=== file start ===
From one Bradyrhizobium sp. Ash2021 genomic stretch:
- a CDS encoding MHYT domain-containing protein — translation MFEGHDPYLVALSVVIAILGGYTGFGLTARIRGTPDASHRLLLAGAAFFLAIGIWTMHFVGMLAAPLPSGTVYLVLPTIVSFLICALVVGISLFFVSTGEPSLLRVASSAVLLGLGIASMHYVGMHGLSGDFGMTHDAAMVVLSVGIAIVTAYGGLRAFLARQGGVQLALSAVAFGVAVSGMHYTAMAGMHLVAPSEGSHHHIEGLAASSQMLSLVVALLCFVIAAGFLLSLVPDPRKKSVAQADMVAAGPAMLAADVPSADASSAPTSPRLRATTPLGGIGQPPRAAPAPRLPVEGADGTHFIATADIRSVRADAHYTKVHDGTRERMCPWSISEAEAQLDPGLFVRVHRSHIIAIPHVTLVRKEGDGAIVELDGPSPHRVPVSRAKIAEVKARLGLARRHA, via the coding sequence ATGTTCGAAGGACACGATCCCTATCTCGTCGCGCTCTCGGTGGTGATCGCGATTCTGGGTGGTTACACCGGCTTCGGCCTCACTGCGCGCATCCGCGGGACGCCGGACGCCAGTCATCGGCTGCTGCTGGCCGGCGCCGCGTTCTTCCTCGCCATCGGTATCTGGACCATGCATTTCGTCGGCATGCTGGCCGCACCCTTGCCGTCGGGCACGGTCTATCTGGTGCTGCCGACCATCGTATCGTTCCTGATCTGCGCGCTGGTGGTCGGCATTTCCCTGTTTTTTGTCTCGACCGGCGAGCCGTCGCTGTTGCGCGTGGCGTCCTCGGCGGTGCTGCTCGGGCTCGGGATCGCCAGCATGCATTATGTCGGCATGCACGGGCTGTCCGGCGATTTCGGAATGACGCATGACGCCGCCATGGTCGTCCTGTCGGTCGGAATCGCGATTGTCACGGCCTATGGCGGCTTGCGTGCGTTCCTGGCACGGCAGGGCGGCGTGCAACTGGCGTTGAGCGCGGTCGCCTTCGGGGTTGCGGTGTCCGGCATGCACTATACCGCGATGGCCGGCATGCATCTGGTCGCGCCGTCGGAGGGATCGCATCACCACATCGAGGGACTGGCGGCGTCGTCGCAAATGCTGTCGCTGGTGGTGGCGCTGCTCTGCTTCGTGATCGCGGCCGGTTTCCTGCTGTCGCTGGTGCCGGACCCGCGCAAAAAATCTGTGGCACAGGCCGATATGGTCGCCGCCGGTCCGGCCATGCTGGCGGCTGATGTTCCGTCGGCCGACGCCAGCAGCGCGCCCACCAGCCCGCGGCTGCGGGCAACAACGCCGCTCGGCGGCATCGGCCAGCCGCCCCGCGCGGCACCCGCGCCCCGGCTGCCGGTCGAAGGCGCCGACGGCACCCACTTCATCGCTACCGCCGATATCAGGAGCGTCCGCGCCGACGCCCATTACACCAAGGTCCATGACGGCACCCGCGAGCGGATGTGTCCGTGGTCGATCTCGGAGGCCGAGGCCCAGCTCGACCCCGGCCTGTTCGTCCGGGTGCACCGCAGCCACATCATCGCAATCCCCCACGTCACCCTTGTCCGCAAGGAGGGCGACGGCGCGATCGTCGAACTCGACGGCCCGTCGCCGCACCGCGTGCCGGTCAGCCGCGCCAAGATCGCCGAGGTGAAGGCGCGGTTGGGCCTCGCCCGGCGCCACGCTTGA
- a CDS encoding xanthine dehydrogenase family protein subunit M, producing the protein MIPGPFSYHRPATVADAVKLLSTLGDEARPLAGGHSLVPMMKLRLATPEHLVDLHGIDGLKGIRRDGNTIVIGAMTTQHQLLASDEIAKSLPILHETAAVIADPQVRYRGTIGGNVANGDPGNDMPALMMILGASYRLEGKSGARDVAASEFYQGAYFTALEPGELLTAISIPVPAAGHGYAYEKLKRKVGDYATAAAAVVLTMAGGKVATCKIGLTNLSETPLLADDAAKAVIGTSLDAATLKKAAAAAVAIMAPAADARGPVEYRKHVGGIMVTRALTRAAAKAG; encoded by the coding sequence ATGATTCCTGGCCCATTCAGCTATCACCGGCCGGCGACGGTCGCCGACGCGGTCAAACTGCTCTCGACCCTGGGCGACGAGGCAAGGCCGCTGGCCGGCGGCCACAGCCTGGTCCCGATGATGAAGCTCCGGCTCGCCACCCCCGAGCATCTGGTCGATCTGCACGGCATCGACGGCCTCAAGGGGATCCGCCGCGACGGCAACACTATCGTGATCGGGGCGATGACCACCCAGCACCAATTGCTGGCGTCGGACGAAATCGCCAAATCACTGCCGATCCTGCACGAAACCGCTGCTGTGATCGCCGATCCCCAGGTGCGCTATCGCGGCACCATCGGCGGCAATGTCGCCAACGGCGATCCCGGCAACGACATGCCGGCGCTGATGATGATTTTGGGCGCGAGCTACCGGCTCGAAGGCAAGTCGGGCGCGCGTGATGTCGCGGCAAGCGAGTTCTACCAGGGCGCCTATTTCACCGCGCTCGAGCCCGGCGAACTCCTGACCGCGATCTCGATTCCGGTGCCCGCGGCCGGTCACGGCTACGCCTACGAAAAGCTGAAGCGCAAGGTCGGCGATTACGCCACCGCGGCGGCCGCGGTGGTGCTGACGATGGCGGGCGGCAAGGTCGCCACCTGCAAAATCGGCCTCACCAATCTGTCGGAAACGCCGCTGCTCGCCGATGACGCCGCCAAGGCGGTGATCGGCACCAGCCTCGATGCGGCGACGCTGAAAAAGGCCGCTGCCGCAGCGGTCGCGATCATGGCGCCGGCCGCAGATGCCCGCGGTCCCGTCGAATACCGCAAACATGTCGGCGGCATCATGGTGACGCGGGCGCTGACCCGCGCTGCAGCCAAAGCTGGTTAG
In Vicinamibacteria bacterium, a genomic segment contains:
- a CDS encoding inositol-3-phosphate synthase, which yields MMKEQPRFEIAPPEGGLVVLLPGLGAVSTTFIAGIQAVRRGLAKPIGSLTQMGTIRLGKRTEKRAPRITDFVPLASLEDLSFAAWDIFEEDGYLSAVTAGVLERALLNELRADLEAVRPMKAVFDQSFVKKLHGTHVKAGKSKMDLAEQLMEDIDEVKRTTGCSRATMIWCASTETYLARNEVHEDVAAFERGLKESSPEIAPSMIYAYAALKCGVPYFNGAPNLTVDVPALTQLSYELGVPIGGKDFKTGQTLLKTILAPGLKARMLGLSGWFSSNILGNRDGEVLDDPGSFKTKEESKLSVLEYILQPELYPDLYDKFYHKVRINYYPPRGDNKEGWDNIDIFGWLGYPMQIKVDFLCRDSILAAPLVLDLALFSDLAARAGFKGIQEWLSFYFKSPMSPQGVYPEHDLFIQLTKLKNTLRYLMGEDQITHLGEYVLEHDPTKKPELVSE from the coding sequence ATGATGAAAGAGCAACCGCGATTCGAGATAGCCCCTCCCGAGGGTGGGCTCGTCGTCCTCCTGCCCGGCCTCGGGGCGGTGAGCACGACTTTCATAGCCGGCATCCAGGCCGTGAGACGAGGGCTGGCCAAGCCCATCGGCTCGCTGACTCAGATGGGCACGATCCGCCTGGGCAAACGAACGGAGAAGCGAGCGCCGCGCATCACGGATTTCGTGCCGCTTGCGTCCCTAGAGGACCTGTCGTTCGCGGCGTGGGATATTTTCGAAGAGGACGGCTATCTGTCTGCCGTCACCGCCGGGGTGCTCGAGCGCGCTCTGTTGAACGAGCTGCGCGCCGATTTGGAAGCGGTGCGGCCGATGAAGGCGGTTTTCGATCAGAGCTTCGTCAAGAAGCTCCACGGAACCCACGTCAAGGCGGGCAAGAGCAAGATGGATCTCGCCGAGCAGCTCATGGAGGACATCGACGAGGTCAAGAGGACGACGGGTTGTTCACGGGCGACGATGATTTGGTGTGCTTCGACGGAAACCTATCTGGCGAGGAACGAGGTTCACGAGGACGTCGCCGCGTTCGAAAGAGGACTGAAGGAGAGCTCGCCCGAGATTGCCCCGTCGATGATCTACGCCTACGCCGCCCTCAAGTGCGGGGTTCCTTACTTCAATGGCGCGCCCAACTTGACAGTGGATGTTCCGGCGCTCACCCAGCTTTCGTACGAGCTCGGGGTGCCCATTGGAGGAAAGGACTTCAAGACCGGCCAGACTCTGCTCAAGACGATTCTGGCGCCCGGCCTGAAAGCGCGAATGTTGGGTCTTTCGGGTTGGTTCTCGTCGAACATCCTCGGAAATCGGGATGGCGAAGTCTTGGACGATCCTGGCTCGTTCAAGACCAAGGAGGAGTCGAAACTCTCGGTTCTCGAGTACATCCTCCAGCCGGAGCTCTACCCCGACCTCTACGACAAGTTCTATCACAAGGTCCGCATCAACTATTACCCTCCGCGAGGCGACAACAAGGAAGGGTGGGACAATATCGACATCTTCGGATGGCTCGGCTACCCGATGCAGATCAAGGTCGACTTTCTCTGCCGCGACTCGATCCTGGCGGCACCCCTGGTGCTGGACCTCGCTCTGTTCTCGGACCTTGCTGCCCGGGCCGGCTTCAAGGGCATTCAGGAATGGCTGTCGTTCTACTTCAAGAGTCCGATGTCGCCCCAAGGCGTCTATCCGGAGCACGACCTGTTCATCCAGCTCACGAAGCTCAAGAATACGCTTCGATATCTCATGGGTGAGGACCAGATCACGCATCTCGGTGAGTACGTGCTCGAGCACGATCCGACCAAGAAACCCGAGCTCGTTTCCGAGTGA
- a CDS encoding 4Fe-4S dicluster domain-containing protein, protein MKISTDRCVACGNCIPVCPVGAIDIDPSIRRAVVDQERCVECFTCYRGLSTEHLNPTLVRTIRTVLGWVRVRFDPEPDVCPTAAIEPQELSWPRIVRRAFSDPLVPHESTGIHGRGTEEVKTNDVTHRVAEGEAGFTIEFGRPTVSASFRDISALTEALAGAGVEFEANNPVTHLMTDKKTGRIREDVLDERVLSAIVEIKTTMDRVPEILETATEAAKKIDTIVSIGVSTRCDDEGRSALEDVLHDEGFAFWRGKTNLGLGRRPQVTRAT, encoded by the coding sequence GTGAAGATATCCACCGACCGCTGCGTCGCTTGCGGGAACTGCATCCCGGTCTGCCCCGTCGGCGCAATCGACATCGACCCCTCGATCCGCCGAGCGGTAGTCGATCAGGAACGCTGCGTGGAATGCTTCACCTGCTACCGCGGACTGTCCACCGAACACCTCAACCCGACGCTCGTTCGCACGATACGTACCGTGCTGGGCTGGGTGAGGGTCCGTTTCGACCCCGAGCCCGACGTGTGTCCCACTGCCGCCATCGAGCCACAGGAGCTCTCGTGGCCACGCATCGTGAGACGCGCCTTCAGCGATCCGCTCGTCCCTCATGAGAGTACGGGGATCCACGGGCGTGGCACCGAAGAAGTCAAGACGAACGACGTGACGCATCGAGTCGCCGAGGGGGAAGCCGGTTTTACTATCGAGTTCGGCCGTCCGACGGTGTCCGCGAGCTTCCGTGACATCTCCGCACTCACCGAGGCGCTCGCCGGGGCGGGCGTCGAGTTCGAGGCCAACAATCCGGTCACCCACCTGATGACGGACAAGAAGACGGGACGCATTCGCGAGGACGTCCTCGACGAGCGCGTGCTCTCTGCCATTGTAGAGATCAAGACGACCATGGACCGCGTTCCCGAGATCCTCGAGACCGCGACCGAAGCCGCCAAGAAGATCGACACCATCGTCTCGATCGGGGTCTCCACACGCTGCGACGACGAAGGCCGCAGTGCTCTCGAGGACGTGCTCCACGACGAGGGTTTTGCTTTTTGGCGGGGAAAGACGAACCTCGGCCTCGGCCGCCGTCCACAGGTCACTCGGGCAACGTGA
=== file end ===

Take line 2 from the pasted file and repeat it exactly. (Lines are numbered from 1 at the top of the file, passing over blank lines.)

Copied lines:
- a CDS encoding MHYT domain-containing protein — translation MFEGHDPYLVALSVVIAILGGYTGFGLTARIRGTPDASHRLLLAGAAFFLAIGIWTMHFVGMLAAPLPSGTVYLVLPTIVSFLICALVVGISLFFVSTGEPSLLRVASSAVLLGLGIASMHYVGMHGLSGDFGMTHDAAMVVLSVGIAIVTAYGGLRAFLARQGGVQLALSAVAFGVAVSGMHYTAMAGMHLVAPSEGSHHHIEGLAASSQMLSLVVALLCFVIAAGFLLSLVPDPRKKSVAQADMVAAGPAMLAADVPSADASSAPTSPRLRATTPLGGIGQPPRAAPAPRLPVEGADGTHFIATADIRSVRADAHYTKVHDGTRERMCPWSISEAEAQLDPGLFVRVHRSHIIAIPHVTLVRKEGDGAIVELDGPSPHRVPVSRAKIAEVKARLGLARRHA, via the coding sequence ATGTTCGAAGGACACGATCCCTATCTCGTCGCGCTCTCGGTGGTGATCGCGATTCTGGGTGGTTACACCGGCTTCGGCCTCACTGCGCGCATCCGCGGGACGCCGGACGCCAGTCATCGGCTGCTGCTGGCCGGCGCCGCGTTCTTCCTCGCCATCGGTATCTGGACCATGCATTTCGTCGGCATGCTGGCCGCACCCTTGCCGTCGGGCACGGTCTATCTGGTGCTGCCGACCATCGTATCGTTCCTGATCTGCGCGCTGGTGGTCGGCATTTCCCTGTTTTTTGTCTCGACCGGCGAGCCGTCGCTGTTGCGCGTGGCGTCCTCGGCGGTGCTGCTCGGGCTCGGGATCGCCAGCATGCATTATGTCGGCATGCACGGGCTGTCCGGCGATTTCGGAATGACGCATGACGCCGCCATGGTCGTCCTGTCGGTCGGAATCGCGATTGTCACGGCCTATGGCGGCTTGCGTGCGTTCCTGGCACGGCAGGGCGGCGTGCAACTGGCGTTGAGCGCGGTCGCCTTCGGGGTTGCGGTGTCCGGCATGCACTATACCGCGATGGCCGGCATGCATCTGGTCGCGCCGTCGGAGGGATCGCATCACCACATCGAGGGACTGGCGGCGTCGTCGCAAATGCTGTCGCTGGTGGTGGCGCTGCTCTGCTTCGTGATCGCGGCCGGTTTCCTGCTGTCGCTGGTGCCGGACCCGCGCAAAAAATCTGTGGCACAGGCCGATATGGTCGCCGCCGGTCCGGCCATGCTGGCGGCTGATGTTCCGTCGGCCGACGCCAGCAGCGCGCCCACCAGCCCGCGGCTGCGGGCAACAACGCCGCTCGGCGGCATCGGCCAGCCGCCCCGCGCGGCACCCGCGCCCCGGCTGCCGGTCGAAGGCGCCGACGGCACCCACTTCATCGCTACCGCCGATATCAGGAGCGTCCGCGCCGACGCCCATTACACCAAGGTCCATGACGGCACCCGCGAGCGGATGTGTCCGTGGTCGATCTCGGAGGCCGAGGCCCAGCTCGACCCCGGCCTGTTCGTCCGGGTGCACCGCAGCCACATCATCGCAATCCCCCACGTCACCCTTGTCCGCAAGGAGGGCGACGGCGCGATCGTCGAACTCGACGGCCCGTCGCCGCACCGCGTGCCGGTCAGCCGCGCCAAGATCGCCGAGGTGAAGGCGCGGTTGGGCCTCGCCCGGCGCCACGCTTGA